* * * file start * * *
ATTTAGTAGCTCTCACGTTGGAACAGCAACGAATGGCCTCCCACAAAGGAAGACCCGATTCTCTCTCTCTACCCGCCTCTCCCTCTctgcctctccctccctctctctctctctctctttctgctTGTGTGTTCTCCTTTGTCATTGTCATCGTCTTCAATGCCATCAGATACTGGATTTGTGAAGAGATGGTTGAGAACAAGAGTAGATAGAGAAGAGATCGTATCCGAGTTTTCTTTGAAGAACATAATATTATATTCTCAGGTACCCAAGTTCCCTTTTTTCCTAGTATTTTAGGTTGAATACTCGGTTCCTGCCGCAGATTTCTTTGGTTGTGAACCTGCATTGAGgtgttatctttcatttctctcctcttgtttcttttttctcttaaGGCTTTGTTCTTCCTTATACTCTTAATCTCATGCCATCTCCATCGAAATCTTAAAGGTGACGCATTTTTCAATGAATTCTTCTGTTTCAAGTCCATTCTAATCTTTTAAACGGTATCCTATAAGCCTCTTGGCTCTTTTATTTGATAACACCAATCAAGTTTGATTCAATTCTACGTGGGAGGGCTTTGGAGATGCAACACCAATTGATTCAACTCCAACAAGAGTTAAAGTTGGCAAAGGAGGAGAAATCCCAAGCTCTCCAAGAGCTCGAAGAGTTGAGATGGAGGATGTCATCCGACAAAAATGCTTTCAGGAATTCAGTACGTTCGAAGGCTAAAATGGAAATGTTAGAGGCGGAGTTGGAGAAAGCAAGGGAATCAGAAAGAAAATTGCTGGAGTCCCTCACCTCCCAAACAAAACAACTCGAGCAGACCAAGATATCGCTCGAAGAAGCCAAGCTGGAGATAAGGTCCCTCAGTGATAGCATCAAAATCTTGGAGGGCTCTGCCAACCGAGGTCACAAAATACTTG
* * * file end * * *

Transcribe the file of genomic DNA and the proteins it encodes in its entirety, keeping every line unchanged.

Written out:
ATTTAGTAGCTCTCACGTTGGAACAGCAACGAATGGCCTCCCACAAAGGAAGACCCGATTCTCTCTCTCTACCCGCCTCTCCCTCTctgcctctccctccctctctctctctctctctttctgctTGTGTGTTCTCCTTTGTCATTGTCATCGTCTTCAATGCCATCAGATACTGGATTTGTGAAGAGATGGTTGAGAACAAGAGTAGATAGAGAAGAGATCGTATCCGAGTTTTCTTTGAAGAACATAATATTATATTCTCAGGTACCCAAGTTCCCTTTTTTCCTAGTATTTTAGGTTGAATACTCGGTTCCTGCCGCAGATTTCTTTGGTTGTGAACCTGCATTGAGgtgttatctttcatttctctcctcttgtttcttttttctcttaaGGCTTTGTTCTTCCTTATACTCTTAATCTCATGCCATCTCCATCGAAATCTTAAAGGTGACGCATTTTTCAATGAATTCTTCTGTTTCAAGTCCATTCTAATCTTTTAAACGGTATCCTATAAGCCTCTTGGCTCTTTTATTTGATAACACCAATCAAGTTTGATTCAATTCTACGTGGGAGGGCTTTGGAGATGCAACACCAATTGATTCAACTCCAACAAGAGTTAAAGTTGGCAAAGGAGGAGAAATCCCAAGCTCTCCAAGAGCTCGAAGAGTTGAGATGGAGGATGTCATCCGACAAAAATGCTTTCAGGAATTCAGTACGTTCGAAGGCTAAAATGGAAATGTTAGAGGCGGAGTTGGAGAAAGCAAGGGAATCAGAAAGAAAATTGCTGGAGTCCCTCACCTCCCAAACAAAACAACTCGAGCAGACCAAGATATCGCTCGAAGAAGCCAAGCTGGAGATAAGGTCCCTCAGTGATAGCATCAAAATCTTGGAGGGCTCTGCCAACCGAGGTCACAAAATACTTG